Global Financial Integrity

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On Fourth Annual International Anti-Corruption Day, Global Financial Integrity Urges Action

Monique Perry Danziger, +1 202 293 0740 ext. 222

On Fourth Annual International Anti-Corruption Day, Global Financial Integrity Urges Legislative, Executive Action to Combat Corruption

WASHINGTON, DC – Today, as countries around the world observe International Anti-Corruption Day, Washington, DC-based research and advocacy organization Global Financial Integrity (GFI) calls upon the President and Congress to take a critical step against corrupt government officials by mandating that corruption be among the criteria used in compiling the annual State Department Country Report on Human Rights.

“Despite increased efforts by the U.S. and other countries, many poor and developing nations remain plagued by endemic corruption, which undermines foreign aid,” said Global Financial Integrity Director, Raymond Baker.  Including corruption in the annual State Department review of human rights abuses around the globe “is crucial to making an official link between egregious official corruption and human rights abuse.  This step will put additional pressure on regimes that facilitate the bribery, theft and malfeasance which strip money out of developing and transitional economies and perpetuate human suffering,” Baker concluded.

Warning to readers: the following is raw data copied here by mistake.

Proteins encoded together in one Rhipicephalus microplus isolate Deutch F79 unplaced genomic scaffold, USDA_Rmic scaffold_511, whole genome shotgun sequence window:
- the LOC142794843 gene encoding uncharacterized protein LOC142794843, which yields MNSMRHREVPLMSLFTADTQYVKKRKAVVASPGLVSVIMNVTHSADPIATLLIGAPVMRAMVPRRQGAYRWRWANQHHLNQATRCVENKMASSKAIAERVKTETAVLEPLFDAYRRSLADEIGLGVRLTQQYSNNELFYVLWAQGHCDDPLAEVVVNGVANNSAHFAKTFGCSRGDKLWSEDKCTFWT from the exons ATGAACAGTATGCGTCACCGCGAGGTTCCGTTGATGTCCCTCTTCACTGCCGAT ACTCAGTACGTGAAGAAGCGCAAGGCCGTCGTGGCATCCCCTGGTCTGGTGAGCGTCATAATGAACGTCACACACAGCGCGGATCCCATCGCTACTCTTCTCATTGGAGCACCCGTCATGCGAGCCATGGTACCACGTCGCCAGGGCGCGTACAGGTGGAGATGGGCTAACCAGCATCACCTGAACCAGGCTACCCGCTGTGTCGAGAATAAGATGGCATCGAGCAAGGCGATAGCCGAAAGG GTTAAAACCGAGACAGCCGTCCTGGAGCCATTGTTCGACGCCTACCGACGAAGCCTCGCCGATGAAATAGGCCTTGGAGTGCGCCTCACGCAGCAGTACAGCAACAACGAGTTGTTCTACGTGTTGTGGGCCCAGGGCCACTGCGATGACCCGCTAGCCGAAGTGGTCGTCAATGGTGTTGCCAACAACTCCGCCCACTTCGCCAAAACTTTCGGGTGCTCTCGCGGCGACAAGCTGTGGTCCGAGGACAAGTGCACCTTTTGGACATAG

Adding egregious official corruption criteria to the human rights report will demonstrate that the United States takes seriously its obligations under the U.N. Convention Against Corruption, which the Senate ratified in October 2006.  Further, it would be consistent with the administration’s “No Safe Haven” policy, initiated in January 2004, which prohibits corrupt government officials from entering the United States.

GFI estimates that for every $1 of foreign aid that goes into a developing nation, $10 exits by way of corruption, corporate graft, and other forms of illicit capital flight abetted by dishonest officials.  “Corruption undermines the goals of foreign aid and, by bringing to light the governments that abuse the public trust, the U.S. can play a key role in making aid programs more effective,” insists Baker.

Global Financial Integrity works in coordination with governments, corporations, think tanks, and non-governmental groups to push for the curtailment of illegal cross-border financial flows.  Raymond Baker, a Senior Fellow at the Center for International Policy and Director of GFI, is an internationally respected authority on corruption, money laundering, economic growth and foreign policy issues, particularly as they concern developing and transitional economies.  He has written and spoken extensively, testified often before Senate and House committees, been quoted worldwide, and has commented frequently on television and radio in the United States, Europe and Asia including appearances on Nightline, CNN, BBC, NPR and Four Corners, among others.